Freshwater Fisheries Research Centre, Wuxi 214081 China
Changchun Municipal Aquatic Products Research Institute, Changchun 130000 China
The authors reviewed the present status and the achievements of cage culture in China and evaluated its enhancement role in lake, reservoir and riverine culture with reference to data and survey reports during the period 1978–1996. The authors also indicated the constraints to the development of cage culture in China at the present time. In this 18-year period, the area of cage culture in China has expanded at an average annual rate of 71%. The fish production from cage culture increased year by year. During the period 1978–1993, fish production of cage culture per ha increased by an average of 9.8% per annum. A variety of species is being cultured in cages. Special aquatic products have been successfully cultured in cages in recent years, increasing economic return of cage culture. Cage culture is adaptable to various inland water bodies and is an effective way to utilise and develop inland water resources.
Cage culture originated in the middle reaches of the Yangtze River in China some 800 years ago (Hu, 1994). Since the 1970s, culture techniques have been improved through the introduction of some advanced techniques of cage culture from other countries (Hu and Lu, 1980). This has led to the boom in modern cage culture in China. In compliance with the natural ecological environment of inland water bodies, Chinese cage culture has its own characteristics (Hu, 1994). Nowadays, cage culture is widespread throughout densely inhabited southern and eastern China.
In the last two decades, Chinese cage culture techniques have been extended and developed. Cage culture effectively promotes utilisation and development of inland water bodies in China. The fish yields in reservoir, lake and riverine culture are increasing year by year. It changes the cultivated species and culture structure of traditional inland fisheries. In 1985 and in September and October 1986, the authors visited Jiangsu, Zhejiang, Hubei, Hunan, Shanxi, Sichuan, Jilin and Beijing and investigated 16 lakes and reservoirs, and interviewed staff from the relevant institutions and collected a great deal of useful data. Using the collected information, this paper reviews the present status, achievements of and constraints to cage culture in China and comments on its enhancement role in inland fisheries.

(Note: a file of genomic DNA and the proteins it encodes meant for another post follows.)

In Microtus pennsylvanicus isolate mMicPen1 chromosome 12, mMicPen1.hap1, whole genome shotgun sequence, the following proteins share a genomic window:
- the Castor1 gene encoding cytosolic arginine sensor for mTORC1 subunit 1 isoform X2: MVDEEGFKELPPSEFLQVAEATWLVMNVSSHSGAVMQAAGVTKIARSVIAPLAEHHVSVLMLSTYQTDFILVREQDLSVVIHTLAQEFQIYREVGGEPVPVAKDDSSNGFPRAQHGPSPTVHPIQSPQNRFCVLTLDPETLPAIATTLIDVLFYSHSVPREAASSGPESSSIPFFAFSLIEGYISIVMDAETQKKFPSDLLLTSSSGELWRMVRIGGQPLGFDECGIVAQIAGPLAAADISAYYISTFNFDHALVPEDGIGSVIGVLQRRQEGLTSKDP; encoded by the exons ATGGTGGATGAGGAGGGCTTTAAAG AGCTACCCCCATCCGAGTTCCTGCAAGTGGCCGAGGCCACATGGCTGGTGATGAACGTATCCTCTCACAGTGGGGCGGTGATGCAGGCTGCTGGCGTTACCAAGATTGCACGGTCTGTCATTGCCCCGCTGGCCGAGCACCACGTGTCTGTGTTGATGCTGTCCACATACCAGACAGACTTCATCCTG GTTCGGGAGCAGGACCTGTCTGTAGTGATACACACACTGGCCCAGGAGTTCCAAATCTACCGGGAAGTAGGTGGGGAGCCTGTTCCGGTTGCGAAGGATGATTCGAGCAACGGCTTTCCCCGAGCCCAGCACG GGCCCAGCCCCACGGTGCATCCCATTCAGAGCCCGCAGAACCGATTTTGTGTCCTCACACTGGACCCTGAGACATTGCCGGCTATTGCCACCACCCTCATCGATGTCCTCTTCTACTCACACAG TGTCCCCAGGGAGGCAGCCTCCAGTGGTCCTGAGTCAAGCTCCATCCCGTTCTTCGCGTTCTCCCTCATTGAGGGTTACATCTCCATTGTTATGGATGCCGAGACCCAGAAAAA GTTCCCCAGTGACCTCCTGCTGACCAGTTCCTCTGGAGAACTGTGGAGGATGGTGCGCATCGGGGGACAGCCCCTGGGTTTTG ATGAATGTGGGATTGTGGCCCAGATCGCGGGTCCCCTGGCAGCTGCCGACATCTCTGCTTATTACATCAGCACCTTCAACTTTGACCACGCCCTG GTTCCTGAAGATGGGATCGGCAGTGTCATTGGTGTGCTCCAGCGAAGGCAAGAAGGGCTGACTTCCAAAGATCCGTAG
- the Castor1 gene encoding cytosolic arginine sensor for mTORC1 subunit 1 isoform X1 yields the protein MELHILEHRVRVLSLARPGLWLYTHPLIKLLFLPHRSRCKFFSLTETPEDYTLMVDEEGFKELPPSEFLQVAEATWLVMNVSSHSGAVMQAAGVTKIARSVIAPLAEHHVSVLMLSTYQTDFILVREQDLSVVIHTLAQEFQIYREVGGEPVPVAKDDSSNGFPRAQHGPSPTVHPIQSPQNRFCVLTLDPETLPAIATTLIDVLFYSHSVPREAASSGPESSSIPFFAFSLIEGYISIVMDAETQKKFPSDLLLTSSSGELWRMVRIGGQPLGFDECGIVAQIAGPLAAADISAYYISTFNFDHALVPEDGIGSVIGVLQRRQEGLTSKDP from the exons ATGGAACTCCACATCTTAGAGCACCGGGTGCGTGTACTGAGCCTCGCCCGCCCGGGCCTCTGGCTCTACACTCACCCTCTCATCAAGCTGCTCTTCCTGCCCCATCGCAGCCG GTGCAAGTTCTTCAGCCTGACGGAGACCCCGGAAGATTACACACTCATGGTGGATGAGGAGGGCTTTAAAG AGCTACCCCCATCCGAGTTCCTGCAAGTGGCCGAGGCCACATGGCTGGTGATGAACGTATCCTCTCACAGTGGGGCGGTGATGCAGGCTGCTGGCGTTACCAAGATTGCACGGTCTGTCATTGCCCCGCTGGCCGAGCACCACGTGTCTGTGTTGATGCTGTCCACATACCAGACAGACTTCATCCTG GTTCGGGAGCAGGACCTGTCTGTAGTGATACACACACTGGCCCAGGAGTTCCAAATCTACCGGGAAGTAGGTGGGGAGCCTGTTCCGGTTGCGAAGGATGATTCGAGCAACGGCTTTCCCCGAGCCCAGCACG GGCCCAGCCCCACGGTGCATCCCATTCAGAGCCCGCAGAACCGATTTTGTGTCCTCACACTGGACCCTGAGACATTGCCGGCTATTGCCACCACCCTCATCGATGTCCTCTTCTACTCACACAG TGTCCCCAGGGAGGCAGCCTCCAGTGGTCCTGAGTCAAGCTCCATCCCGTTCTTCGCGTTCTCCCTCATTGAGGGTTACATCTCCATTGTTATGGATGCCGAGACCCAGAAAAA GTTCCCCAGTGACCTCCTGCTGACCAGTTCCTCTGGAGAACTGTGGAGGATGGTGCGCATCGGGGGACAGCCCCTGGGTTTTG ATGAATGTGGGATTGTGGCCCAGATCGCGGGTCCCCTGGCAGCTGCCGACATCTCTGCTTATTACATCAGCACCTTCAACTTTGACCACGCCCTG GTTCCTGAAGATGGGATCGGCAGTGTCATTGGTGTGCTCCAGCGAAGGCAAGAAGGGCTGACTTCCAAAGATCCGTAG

2. PRESENT STATUS AND PROBLEMS OF CAGE CULTURE IN CHINA
2.1 The progress in cage culture in China
In 1978, the area of cage culture in China was only 15.13 ha. In 1990, a comprehensive survey showed that the area of cage culture in the country reached 533.3 ha. The total fish production from cage culture was 159,990 tons, which accounted for half of the fish production from large inland water bodies and indicated the importance of cage culture in inland fisheries. In 1991, the area of cage culture reached 540 ha; by 1996, it was about 1300 ha.
In the early 1990s, the Freshwater Fisheries Research Centre introduced small volume high-density cage culture techniques from the USA The highest unit production reached 187.5 kg/m3. This was a big advance in cage culture.
Prior to 1980, the dominant species cultured in cages were traditional ones, but in the 1990s the cultured species changed to more specialised aquatic products. Eel cage culture proved successful in medium- and small-sized reservoirs. The survival rate of nurturing eel fry to fingerlings reached 92.7%–94.5% (Zhao and Wang, 1994) while that of rearing eel fingerlings to commercial eel products reached 96.5–98% (Chen et al., 1992). The cost of producing one ton of eel in cages was 22.1% lower than in ponds. In 1987, mandarin fish Siniperca chuatsi monoculture first succeeded by using 5×5×2 m open cages in Fuqiaohe reservoir in Hubei Province. The key was to find live feed for mandarin fish. They utilised palatable fingerlings of bighead carp Aristichthys nobilis to feed mandarin fish. The average food conversion ratio was 4.06:1. Liang (1994) studied the physiology of food intake behaviour of mandarin fish and the perception basis and mechanism of food intake behaviour, and then used this information to make the fish take dead fish and artificial feeds. In 1993, 9 trial cages with a volume of 2.4 m3 each were used to culture grow-out of mandarin fish in Fuqiaohe reservoir by feeding them either live fish, dead fish or chopped fish. All succeeded. Fingerlings with an average body weight of 176 g were reared to 568 g, 428 g and 473 g market size mandarin fish with the FCR 4.0, 4.9 and 4.4, respectively, on the above diets. Leiocassis longirostris from the Yangtze River is another example. Cage culture of this species has also had preliminary success (Wu and Zhang, 1996). In lakes, there has been a rapid development in cage culture of shrimp Macrobranchium nipponensis, Chinese mitten-handed crab (Eriocheir sinensis) and bull frog (Rana catesbeiana).